Mr. Charles C. Baker

(314) 596-2847       ccbaker@fergflor.org

1.  Where do the standards come from?

Each standard a student receives a score for comes from the Algebra II course-level expectations (CLEs) from the MO Dept of Ed or the Functions standards adopted by the district.

2.  How do you know which standards you need to be using on each quiz or test?

A committee of math teachers from the district went through the textbook and the CLEs and aligned each lesson's content with one of the CLEs.  When scoring a quiz, the student's skills are evaluated on each CLEs that is assessed in the lesson and a corresponding letter grade is given for that standard.

3.  If the student's grade only comes from their scores on these standards, how do they                 have a chance to improve their score?

1. Because each CLE is broadly worded, several lessons' content fall into the umbrella of any given standard.  So, one way to improve a grade on a standard is to score higher the next time that CLE is assessed.
2. Moreso than "conventional" grading, the focus on standards based grading is determining if a student has learned the content or not.  I allow students to retake quizzes multiple times for chances to prove their competence in the standard.

4.  What's with the 0,1,2,3 and 4?  Why not just a percentage?

An educational researcher named Robert Marzano, (whose research your school district has spent lots of effort training its teachers about) advocates using this rubric for scoring to take away a lot of the baggage associated with letter grades and to more simply communicate to parents and students a student's progress toward any standard.

Using this rubric also helps a student bring up grades once they demonstrate competency of a standard they previously had not met.

5.  How do you incorporate the district grading scale into this system?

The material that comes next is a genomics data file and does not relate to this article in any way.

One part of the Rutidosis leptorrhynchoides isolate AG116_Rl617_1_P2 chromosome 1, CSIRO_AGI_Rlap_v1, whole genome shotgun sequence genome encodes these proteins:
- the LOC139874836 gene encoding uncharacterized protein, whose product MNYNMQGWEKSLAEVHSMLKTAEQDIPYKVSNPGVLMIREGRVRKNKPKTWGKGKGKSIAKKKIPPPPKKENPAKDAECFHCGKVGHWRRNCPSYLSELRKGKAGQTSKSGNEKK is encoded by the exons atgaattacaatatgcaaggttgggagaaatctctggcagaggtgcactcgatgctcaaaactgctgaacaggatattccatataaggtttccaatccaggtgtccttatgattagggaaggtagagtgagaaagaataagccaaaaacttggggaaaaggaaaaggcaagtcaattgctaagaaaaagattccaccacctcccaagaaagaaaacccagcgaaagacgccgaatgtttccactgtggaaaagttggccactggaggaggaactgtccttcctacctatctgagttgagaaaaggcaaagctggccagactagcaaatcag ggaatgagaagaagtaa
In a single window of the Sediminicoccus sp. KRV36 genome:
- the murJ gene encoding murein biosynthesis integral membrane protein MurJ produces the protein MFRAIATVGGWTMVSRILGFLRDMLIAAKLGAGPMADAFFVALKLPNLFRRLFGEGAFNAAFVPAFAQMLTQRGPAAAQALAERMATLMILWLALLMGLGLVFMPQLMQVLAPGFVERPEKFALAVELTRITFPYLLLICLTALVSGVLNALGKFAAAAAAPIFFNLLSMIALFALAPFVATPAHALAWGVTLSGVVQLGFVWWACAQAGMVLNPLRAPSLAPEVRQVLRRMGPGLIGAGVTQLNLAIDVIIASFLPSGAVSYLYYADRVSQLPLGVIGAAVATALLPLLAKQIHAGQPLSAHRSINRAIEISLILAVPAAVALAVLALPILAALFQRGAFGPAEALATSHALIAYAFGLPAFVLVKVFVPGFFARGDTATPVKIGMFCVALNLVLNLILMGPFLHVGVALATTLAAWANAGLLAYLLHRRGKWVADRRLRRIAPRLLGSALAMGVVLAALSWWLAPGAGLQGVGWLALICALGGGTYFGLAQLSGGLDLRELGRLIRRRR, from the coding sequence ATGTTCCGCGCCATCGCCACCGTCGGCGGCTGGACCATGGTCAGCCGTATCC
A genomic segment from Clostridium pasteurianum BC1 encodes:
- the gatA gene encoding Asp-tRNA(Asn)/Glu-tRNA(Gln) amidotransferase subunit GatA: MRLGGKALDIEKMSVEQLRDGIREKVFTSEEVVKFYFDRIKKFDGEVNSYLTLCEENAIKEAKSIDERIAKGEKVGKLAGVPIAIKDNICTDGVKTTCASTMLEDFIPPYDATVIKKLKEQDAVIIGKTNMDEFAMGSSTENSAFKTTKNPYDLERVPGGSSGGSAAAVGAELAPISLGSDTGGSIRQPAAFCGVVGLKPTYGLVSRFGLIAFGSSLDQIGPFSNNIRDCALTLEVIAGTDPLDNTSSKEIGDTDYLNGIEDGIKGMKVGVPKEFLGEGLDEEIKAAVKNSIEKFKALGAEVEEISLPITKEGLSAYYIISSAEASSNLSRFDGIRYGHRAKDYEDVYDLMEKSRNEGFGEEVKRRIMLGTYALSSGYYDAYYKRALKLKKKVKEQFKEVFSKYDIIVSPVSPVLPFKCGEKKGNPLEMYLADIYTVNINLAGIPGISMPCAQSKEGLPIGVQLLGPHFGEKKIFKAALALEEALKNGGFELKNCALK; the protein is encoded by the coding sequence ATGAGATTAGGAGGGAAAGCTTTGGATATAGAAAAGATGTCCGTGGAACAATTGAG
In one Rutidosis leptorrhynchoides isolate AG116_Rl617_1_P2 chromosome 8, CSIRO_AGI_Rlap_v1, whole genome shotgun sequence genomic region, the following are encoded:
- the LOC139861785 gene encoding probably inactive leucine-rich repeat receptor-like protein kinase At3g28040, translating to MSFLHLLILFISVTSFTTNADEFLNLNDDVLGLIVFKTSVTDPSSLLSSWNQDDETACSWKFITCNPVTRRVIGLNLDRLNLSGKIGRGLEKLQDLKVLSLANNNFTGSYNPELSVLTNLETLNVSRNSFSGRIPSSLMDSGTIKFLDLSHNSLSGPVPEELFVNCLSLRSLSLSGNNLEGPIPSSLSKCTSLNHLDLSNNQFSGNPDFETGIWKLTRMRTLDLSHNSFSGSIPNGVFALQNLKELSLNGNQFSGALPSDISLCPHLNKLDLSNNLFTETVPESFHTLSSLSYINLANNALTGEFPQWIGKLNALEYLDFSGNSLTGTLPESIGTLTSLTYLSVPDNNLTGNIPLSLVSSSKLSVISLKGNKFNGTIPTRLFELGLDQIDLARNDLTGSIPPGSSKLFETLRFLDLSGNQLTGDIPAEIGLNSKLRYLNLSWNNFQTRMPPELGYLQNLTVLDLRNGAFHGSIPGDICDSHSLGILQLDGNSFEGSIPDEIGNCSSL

When I give assessments of a standard, I score the student's quiz out of the total number of points and find a percentage.  That percentage is then converted to a district letter grade and then to a value from the 0-4 rubric.

Ex.  Student scores 8/13 on a quiz for 61.5%, or a D.  In the gradebook student receives a "1," showing they had some skill in the standard.

6.  I scored a 57% on my quiz, but your rubric says I get a 0 because that's an F.  How is that fair?  You're cheating me out of points.

I answer this question by examining what happens over the course of several assessments.  Pretend a student scored 57, 40, 61, 59, 55, and 93 on various standards.  This would come to an average of 60.8, or barely a D.  With Marzano's rubric, the same student scores 0, 0, 1, 0, 0, 4 and averages an .8, or less than a 1, which would be an F, possibly rounded up to a D.  But if a student only passes 2 out of 6 assessments, is it really accurate to claim that he or she is competent in the material?  By reducing the role of outlying scores in the average (the 93 is this case,) a more accurate portrait of a student's skills is the course comes to focus.

This also works to the student's advantage when they score VERY low on an assessment.  An average on a quiz of say, 20%, is very hard to come back from, but if the distance between an F to a D and D to C is the same, improvement on standards that a student previously knew very little in becomes much easier.  It is just as easy to go from 0 to 1 as 3 to 4.

7.  Why don't I get points for all of the homework I'm doing?  That usually is how I pass courses.

From my perspective, standards-based grading takes homework out of the equation for a few reasons.

1. Sometimes students do not get homework done because they have other priorities at home or homework from another course that they had to decide was more important.  If a student can still show competency in a standard without doing the homework, then returning poor homework scores and failing a student says that the student DID NOT know the material.
2. Without standing over a student while he or she completes a homework assignment, a teacher cannot really know if the work is the result of copying from a friend during lunch, a tutor feeding answers, the hard work of a very caring parent, or a student's own efforts.  By basing the grade only on assessments taken in the more controlled environment of the classroom, the legitimacy of a student's work can be more accurately accounted for.  In other words, I can be more certain that YOU did that work.
3. Homework grades also are sometimes related to behavior or participation grades which reflect nothing on a student's learning and knowledge of a standard.  It does not help a student in Algebra II that in his or her Algebra I course they could not solve equations, but he/she was a really nice kid and never disrupted the class.